The Computer Revolution: From Room-Sized to Pocket-Sized

By Sophia Maddox | January 25, 2024

In 1976 Steve Jobs and Steve Wozniak Introduce Apple I to the World

Computers are an integral part of life. People use them to communicate with people who are important to them at work and home. Many people look up information that they want to learn on a computer. Others watch movies, play games or entertain themselves using computers. From early morning to late night, people rely on computer systems to help them stay organized.

While it is hard for most people to imagine life without computers, it hasn't always been that way. Here's a look at how people developed computers and their operating programs. Along the way, meet some people who influenced their development. You'll discover how computers went from filling entire rooms to being small enough to fit in your pocket.


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source: reddit

Steve Wozniak designed the Apple I computer and, along with his friend Steve Jobs, founded Apple to sell it. The computer was unique because it contained video display terminal circuitry and a keyboard interface on a single board, which allowed users to see visual displays on a composite video monitor instead of an expensive computer terminal. Wozniak debuted the computer at the Homebrew Computer Club in Palo Alto, California, in July 1976. Still, the pair had to wait until they had 50 orders to order the parts on credit and start producing them.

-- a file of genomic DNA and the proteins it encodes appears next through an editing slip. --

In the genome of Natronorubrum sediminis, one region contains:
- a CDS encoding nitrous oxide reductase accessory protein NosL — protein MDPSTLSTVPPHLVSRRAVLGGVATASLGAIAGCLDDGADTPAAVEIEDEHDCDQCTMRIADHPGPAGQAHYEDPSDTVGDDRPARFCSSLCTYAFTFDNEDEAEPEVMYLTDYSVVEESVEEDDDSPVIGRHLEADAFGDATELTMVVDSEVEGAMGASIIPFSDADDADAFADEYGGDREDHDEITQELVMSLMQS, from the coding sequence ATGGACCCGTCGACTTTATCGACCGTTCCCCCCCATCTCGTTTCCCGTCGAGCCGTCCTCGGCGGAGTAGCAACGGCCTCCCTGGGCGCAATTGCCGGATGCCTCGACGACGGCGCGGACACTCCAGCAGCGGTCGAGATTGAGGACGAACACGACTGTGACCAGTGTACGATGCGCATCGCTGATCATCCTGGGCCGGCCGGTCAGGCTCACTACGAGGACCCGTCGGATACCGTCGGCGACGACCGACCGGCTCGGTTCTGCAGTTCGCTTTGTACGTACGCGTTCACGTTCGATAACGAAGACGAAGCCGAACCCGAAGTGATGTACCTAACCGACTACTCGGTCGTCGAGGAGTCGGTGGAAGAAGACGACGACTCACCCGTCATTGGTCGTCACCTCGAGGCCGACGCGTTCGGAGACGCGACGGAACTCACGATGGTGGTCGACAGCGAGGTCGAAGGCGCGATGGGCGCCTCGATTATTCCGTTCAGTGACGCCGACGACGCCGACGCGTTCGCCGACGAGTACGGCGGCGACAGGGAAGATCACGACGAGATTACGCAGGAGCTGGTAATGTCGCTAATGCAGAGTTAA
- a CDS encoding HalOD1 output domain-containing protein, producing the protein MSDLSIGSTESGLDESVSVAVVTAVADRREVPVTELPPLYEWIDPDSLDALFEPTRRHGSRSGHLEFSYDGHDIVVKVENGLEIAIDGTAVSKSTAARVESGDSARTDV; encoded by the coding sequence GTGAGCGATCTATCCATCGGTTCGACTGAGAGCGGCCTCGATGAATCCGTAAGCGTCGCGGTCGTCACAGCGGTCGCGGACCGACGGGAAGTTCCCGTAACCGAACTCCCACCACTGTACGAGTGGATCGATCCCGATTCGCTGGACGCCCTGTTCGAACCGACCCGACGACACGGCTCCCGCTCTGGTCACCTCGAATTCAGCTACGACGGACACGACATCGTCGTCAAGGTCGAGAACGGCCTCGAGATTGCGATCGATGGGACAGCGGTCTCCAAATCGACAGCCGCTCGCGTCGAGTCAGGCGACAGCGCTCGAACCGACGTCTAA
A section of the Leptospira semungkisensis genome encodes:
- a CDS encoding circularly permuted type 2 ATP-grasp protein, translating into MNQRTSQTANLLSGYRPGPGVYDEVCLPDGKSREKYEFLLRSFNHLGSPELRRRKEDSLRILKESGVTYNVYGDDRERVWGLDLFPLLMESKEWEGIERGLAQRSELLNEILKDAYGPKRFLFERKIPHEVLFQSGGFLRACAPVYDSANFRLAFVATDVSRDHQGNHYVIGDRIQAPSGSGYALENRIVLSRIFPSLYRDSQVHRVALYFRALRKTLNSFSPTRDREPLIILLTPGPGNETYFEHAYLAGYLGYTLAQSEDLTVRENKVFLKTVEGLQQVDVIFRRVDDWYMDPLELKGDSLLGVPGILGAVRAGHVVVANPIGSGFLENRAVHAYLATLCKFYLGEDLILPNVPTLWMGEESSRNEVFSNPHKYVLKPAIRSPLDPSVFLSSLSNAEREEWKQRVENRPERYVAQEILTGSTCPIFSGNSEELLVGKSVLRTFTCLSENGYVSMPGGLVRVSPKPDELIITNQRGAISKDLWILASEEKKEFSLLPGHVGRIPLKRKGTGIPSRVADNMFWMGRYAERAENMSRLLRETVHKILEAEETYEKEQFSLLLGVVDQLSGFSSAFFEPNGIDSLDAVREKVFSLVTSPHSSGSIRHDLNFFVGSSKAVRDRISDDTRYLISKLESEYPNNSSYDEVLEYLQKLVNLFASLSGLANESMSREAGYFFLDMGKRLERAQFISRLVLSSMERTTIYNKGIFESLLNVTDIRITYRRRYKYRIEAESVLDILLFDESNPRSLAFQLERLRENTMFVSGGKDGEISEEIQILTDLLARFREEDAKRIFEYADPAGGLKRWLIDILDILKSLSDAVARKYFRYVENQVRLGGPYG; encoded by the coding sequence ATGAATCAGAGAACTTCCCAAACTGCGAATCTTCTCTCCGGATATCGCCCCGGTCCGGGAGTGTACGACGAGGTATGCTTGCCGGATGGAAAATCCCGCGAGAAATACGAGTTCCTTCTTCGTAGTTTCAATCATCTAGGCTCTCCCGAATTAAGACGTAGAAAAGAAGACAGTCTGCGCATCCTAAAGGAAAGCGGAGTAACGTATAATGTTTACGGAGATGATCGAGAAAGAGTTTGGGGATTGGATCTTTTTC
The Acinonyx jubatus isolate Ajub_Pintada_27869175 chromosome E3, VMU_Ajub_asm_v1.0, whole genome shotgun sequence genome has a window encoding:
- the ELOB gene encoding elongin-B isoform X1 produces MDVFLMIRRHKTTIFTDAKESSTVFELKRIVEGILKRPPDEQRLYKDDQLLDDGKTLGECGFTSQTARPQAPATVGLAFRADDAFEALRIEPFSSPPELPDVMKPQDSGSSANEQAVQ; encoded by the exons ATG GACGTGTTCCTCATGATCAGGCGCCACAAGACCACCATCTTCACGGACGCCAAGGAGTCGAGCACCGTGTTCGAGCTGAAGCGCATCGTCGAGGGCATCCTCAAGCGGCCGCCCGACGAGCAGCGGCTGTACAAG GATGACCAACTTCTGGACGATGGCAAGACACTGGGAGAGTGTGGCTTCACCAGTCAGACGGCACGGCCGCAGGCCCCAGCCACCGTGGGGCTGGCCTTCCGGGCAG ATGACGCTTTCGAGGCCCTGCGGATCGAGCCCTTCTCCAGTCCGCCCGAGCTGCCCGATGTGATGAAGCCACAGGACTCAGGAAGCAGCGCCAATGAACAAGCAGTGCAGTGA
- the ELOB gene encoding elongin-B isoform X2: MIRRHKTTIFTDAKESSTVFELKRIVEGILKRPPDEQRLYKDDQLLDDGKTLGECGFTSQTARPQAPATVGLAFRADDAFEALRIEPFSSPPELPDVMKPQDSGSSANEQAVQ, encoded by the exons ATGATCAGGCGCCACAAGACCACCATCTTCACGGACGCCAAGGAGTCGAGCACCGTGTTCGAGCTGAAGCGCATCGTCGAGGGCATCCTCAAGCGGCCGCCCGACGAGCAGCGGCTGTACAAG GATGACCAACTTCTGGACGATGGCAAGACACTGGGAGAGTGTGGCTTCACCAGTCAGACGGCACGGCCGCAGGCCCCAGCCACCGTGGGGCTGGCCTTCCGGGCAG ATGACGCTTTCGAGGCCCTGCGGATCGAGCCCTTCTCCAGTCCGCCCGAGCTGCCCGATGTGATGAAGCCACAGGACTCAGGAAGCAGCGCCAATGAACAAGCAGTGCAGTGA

Wozniak started building the prototype before he could afford its central processing unit, which cost about $175. He completed the project after MOS Technology released a $25 processor.

Meet the Architect Behind COBOL, Grace Hopper

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After graduating from Yale University with a Doctorate in Mathematics, Grace Hopper gave up a teaching career at Vassar College to join the U.S. Navy. She worked on developing the Mark I computer at Harvard University and wrote a 500-page operator's manual for the Automatic Sequence-Controlled Calculator. After World War II, she became a research fellow at Harvard University before joining Eckert-Mauchly Corporation and assisting with developing the universal automatic computer.

By the mid-1950s, businesses faced a problem applying computers to their companies. They were spending about $800,000 on programming costs and $500,000 on hardware to run them. A group convinced the United States Department of Defense to tackle the problem. Grace Hopper and others solved the problem by writing Common Business-Oriented Language (COBOL), allowing computers to understand words and numbers. She based COBOL on FLOW-MATIC language, which she developed first. While being modified a few times, it became the standard program all computers use.